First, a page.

It is advised to copy the JSON file to "multisig" folder
If you are not paranoid about the secrecy of the public keys, it is highly recommended to create a folder named multisig/, inside your online client's wallet/ folder and copy there all the JSON files generated by mkmulti tool.
Having the JSON files in the node's wallet/multisig/ folder makes it much easier to spend money from your multisig addresses.

Add multisig address to your wallet

You can add multisig addresses to the client's wallet file, just like any other address.
To do this use a text editor, or the Edit button on the Wallet page of the WebUI.
Like with the regular addresses you can also append a label to multisig address, after a space.

Note: in order to use Gocoin for spending anything from a multisig address, you will need to have the address added to your currently selected wallet file.

Spend from your multisig address

Make sure that the currently selected wallet has the multisig address in it and the address itself has some unspent coins.
Now go to MakeTx tab of the WebUI.

At this point you have two different ways to proceed - both are described below.
Whichever way you chose, you will need to pass your transaction through all the parties/wallets that are supposed to sign it. The output transaction from one party/wallet becomes an input transaction for the next one. The output from the last wallet should already be a sufficiently signed transaction that only needs to be sent to the network. Send it out using the same way as for regular (non multisig) transactions.

At any moment when signing your transaction it may be useful to look inside it by executing:
wallet -d 012345678.txt

NoteSinging of multisig inputs does not require the balance folder. You only need to pass a raw transaction file through the multisig signing wallets.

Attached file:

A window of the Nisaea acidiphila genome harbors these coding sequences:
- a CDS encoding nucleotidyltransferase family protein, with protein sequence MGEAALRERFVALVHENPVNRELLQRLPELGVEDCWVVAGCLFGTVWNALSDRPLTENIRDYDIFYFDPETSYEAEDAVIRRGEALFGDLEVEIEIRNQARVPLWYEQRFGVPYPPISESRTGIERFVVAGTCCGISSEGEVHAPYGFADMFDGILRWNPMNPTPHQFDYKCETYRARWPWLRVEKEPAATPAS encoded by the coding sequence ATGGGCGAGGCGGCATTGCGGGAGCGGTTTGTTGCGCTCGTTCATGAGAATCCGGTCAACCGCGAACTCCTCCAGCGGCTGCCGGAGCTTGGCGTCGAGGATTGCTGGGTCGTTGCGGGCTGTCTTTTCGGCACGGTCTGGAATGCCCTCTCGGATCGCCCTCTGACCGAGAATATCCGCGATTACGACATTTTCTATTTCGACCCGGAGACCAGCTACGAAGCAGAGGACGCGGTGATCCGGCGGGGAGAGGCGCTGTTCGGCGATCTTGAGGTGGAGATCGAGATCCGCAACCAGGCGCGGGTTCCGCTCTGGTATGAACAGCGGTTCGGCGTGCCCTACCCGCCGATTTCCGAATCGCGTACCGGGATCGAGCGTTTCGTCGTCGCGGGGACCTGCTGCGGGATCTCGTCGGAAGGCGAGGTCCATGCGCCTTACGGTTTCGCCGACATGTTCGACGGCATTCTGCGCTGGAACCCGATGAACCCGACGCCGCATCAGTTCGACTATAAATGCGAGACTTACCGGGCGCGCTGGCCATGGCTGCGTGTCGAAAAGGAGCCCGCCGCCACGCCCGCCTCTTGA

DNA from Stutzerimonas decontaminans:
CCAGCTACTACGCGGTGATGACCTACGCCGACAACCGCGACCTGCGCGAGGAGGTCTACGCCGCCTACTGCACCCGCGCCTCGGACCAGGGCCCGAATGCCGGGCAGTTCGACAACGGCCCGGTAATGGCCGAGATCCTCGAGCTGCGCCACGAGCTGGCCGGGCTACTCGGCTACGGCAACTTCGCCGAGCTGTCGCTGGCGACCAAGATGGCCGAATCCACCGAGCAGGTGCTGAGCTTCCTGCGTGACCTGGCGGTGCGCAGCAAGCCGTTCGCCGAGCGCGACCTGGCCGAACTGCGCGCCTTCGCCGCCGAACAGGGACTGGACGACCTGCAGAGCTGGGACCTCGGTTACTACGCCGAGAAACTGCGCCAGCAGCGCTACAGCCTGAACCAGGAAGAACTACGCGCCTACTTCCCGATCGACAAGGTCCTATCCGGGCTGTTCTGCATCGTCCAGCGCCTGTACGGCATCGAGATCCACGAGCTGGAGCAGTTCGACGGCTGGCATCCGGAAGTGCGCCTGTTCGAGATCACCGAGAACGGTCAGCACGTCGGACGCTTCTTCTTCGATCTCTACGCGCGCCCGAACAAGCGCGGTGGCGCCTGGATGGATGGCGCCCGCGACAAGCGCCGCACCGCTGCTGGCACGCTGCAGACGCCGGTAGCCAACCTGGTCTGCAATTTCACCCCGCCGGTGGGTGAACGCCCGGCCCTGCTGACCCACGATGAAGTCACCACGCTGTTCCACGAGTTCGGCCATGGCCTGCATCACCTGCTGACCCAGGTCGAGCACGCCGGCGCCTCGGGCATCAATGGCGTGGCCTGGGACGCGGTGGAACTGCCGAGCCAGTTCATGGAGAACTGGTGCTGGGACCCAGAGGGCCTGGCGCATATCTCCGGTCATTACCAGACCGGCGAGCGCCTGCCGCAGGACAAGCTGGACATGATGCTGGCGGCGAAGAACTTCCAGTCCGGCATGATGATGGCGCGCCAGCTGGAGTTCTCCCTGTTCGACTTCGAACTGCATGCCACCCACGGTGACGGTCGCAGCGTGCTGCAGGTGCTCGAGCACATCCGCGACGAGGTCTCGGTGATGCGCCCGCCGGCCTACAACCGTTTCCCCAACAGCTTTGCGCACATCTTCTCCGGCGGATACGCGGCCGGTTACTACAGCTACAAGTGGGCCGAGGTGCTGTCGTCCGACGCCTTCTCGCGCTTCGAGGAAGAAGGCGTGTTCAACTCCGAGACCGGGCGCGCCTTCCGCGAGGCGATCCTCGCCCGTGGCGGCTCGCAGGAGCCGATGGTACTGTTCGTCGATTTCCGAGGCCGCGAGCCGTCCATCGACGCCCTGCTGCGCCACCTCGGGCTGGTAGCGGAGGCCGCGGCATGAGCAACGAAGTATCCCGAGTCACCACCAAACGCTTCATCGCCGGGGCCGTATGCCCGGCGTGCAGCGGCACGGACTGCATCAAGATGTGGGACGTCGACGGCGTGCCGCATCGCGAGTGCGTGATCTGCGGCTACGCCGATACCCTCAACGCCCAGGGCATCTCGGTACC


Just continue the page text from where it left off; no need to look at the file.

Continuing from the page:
1. The convenient way: having the JSON files in wallet/multisig

A) Download payment.zip
First select the inputs you want to spend, fill in the transaction outputs and download the payment.zip, just like you'd be doing any other spend via MakeTx tab.

B) Do the multisig signing
For each required multisig address, take the most recently created transaction file (starting from the initial tx2sign.txt) to a desired wallet machine and execute there:
    wallet -raw <the_tx_file.txt>

Note: If you do not want to sign with all the private keys known to the wallet, specify which key should be used by adding "-msign <signing_bitcoin_address>parameter. Inside payment.zip there is an extra text file, containing the commands that you shall executed for each specific addressFind the line with a matching address and execute it at the wallet owning private key for it (replace "...with a proper file name). Depending how many signatures you need, you may not always need all these commands.

C) Optional: only if you chose any non-multisig inputs at step A
Take the most recently created transaction file and the balance folder to the proper location/wallet.
Sign the non-multisig outputs with command like this: wallet -raw <the_most_recently_signed_tx_file.txt>
You can also do this operation at the begging (before adding multisig signatures), or at any moment in between.

2. The paranoid way: not having the JSON files in wallet/multisig

Select the input you want to spend In MakeTx page. You can select several inputs from the same address, but do not mix different addresses here.
Fill in the payment details as usually and download the payment.zip
What you need at this moment is just the tx2sign.txt from the zip.

Now take the value (the hexdump) of "redeemScript" from the .json file describing the address that you are spending money from (created before with mkmulti) .
It doesn't quite matter on which PC you would execute this command, but since you are paranoid already, better do it in a cold storage:
    wallet -raw tx2sign.txt -p2sh <hexdump_value_of_redeemScript>
This command should produce file multi2sign.txt - that is the file you will need to sing now.

So take multi2sign.txt to your first wallet machine and execute:
    wallet -raw multi2sign.txt
This should create a new raw transaction file (named like 01234567.txt) that already has the fist required signature inside.
If you need more signatures, just keep repeating the "wallet -raw <txfile.txt>" command at other wallets that are entitled to sign it. Remember to always use the most recently created raw transaction file.

Note: You can specify a specific signing key by adding -msign <addr> switch. Otherwise all keys known to the wallet will be used.